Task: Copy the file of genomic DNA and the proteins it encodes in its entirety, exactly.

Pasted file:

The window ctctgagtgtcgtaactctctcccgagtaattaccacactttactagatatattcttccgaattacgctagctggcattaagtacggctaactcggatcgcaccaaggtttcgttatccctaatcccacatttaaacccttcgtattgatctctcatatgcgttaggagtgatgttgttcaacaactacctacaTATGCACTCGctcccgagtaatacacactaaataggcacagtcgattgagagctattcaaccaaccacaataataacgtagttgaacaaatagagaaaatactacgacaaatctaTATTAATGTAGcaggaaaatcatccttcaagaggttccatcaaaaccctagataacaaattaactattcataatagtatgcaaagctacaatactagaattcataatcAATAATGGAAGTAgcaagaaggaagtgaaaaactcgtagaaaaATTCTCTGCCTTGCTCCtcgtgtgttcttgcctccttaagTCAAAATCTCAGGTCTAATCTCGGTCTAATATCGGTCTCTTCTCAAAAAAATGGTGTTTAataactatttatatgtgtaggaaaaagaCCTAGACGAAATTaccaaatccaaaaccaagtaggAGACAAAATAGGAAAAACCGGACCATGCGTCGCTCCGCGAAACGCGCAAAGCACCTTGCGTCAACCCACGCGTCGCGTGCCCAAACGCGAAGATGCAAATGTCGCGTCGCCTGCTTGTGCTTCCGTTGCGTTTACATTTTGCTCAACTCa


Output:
The window ctctgagtgtcgtaactctctcccgagtaattaccacactttactagatatattcttccgaattacgctagctggcattaagtacggctaactcggatcgcaccaaggtttcgttatccctaatcccacatttaaacccttcgtattgatctctcatatgcgttaggagtgatgttgttcaacaactacctacaTATGCACTCGctcccgagtaatacacactaaataggcacagtcgattgagagctattcaaccaaccacaataataacgtagttgaacaaatagagaaaatactacgacaaatctaTATTAATGTAGcaggaaaatcatccttcaagaggttccatcaaaaccctagataacaaattaactattcataatagtatgcaaagctacaatactagaattcataatcAATAATGGAAGTAgcaagaaggaagtgaaaaactcgtagaaaaATTCTCTGCCTTGCTCCtcgtgtgttcttgcctccttaagTCAAAATCTCAGGTCTAATCTCGGTCTAATATCGGTCTCTTCTCAAAAAAATGGTGTTTAataactatttatatgtgtaggaaaaagaCCTAGACGAAATTaccaaatccaaaaccaagtaggAGACAAAATAGGAAAAACCGGACCATGCGTCGCTCCGCGAAACGCGCAAAGCACCTTGCGTCAACCCACGCGTCGCGTGCCCAAACGCGAAGATGCAAATGTCGCGTCGCCTGCTTGTGCTTCCGTTGCGTTTACATTTTGCTCAACTCa